In a sign Argentina is committed to deepening its market shift, Iguacel confirmed the government will eliminate the role of a state intermediary in future power contracts, starting in September. Now, Compania Administradora del Mercado Mayorista Electrico SA — Cammesa for short — sets the prices power generators pay for fuel and natural gas, and sell electricity. But not for much longer.

“We’re going to get out of the current system,” Iguacel said. “Generators will buy direct from producers, and large-scale consumers and distributors will buy direct from generators.”

Completing the move to a deregulated power market will take up to 18 months. Companies will be able to use an auction process to procure the best prices.

In the utilities sector, however, plans to end most subsidies for natural gas and electricity consumption by the end of next year might extend into 2020, the International Monetary Fund’s deadline for the government to balance its books, Iguacel said.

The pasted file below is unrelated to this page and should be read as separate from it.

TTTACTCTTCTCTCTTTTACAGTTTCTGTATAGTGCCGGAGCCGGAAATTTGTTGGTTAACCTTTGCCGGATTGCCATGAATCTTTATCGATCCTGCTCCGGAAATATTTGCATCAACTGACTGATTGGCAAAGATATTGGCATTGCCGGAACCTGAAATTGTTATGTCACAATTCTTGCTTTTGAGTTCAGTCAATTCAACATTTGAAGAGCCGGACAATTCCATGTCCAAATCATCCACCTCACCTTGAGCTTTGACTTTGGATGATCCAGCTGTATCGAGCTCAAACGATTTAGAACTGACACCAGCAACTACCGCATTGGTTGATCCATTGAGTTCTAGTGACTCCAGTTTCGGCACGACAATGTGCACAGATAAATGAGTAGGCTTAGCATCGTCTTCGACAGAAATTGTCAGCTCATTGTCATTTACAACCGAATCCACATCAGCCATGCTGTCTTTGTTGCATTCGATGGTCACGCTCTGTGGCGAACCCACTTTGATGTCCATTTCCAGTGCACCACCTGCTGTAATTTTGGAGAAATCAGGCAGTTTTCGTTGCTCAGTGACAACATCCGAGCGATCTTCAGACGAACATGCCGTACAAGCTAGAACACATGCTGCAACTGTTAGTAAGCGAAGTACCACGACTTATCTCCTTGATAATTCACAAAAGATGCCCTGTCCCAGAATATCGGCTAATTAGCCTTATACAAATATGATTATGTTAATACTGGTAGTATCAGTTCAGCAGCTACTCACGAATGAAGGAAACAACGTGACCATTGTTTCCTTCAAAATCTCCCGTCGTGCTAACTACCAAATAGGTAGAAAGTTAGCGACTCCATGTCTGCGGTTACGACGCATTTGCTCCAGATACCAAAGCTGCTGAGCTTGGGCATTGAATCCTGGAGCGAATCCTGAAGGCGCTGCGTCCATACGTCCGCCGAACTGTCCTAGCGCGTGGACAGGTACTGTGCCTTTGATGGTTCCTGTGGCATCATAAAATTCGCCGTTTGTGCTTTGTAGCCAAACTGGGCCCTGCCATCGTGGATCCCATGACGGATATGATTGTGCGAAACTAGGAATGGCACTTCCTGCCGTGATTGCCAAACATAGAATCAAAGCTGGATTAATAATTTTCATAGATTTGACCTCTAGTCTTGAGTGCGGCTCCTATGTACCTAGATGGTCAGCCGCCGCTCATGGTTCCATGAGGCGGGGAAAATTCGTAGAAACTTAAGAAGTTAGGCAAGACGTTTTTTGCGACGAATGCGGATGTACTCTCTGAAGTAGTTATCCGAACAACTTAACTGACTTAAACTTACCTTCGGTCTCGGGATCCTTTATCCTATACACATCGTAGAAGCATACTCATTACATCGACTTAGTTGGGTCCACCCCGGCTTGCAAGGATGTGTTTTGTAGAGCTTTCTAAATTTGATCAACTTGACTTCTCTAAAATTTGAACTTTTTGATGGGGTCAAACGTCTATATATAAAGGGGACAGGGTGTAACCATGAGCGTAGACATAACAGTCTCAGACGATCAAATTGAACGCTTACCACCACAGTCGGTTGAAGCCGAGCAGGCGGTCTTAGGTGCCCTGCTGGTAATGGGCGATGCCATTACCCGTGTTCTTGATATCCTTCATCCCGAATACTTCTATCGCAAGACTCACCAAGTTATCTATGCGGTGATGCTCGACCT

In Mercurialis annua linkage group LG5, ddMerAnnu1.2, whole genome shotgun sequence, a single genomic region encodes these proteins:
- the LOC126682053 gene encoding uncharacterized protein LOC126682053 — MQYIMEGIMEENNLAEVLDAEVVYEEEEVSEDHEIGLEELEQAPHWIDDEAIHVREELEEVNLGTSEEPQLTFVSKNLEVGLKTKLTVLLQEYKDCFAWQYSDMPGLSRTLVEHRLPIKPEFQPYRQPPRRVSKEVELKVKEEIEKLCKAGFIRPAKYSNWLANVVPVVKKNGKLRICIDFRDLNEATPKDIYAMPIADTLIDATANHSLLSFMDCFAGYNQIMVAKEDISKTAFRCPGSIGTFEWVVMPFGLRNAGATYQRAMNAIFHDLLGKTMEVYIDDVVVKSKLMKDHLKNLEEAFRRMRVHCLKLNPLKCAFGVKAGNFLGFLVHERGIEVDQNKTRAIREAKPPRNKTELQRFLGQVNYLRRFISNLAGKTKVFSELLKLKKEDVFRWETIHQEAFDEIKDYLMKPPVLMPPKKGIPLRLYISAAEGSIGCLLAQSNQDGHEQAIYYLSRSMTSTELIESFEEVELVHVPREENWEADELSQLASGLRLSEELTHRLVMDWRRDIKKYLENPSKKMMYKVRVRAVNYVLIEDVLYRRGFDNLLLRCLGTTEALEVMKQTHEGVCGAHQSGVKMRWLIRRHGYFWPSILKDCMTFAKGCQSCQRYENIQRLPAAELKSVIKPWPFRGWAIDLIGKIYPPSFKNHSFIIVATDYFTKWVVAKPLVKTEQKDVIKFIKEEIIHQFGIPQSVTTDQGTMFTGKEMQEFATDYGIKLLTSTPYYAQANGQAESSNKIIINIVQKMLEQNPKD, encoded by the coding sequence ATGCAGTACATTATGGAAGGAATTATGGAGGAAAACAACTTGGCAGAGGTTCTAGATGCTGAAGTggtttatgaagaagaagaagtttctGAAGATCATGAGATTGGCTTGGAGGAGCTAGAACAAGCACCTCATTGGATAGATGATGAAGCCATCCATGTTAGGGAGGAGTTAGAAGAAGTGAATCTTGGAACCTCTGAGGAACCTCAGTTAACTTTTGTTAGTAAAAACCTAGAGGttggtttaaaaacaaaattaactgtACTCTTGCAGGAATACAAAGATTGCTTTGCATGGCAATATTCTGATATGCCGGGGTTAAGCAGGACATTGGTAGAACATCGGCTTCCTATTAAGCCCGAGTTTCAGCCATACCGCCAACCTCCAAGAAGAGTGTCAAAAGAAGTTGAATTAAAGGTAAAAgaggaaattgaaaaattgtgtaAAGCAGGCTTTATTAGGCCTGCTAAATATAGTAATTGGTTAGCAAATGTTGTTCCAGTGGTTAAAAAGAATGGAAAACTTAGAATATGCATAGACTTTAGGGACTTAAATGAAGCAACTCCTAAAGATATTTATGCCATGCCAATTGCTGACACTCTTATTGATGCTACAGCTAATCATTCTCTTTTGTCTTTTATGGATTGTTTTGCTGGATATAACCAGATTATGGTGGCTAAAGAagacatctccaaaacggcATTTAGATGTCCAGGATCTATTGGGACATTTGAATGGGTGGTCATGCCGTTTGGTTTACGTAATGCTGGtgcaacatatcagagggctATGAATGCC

President Mauricio Macri’s Cambiemos alliance will campaign for re-election in 2019 and the removal of subsidies has been unpopular.


Macri’s Reverse Unnerves Shale Investors

(Financial Times, Benedict Mander, 25.Jun.2018) – The collapse of the Argentine peso and the government’s struggle to tackle soaring inflation are causing disquiet among companies developing Vaca Muerta, one of the world’s largest deposits of shale oil and gas.

In his drive to liberalise Argentina’s energy markets, President Mauricio Macri phased out consumer subsidies and increased tariffs. Local oil prices rose and late last year converged with those of international crude, providing an important stimulus for companies in Vaca Muerta, Argentina’s star investment attraction.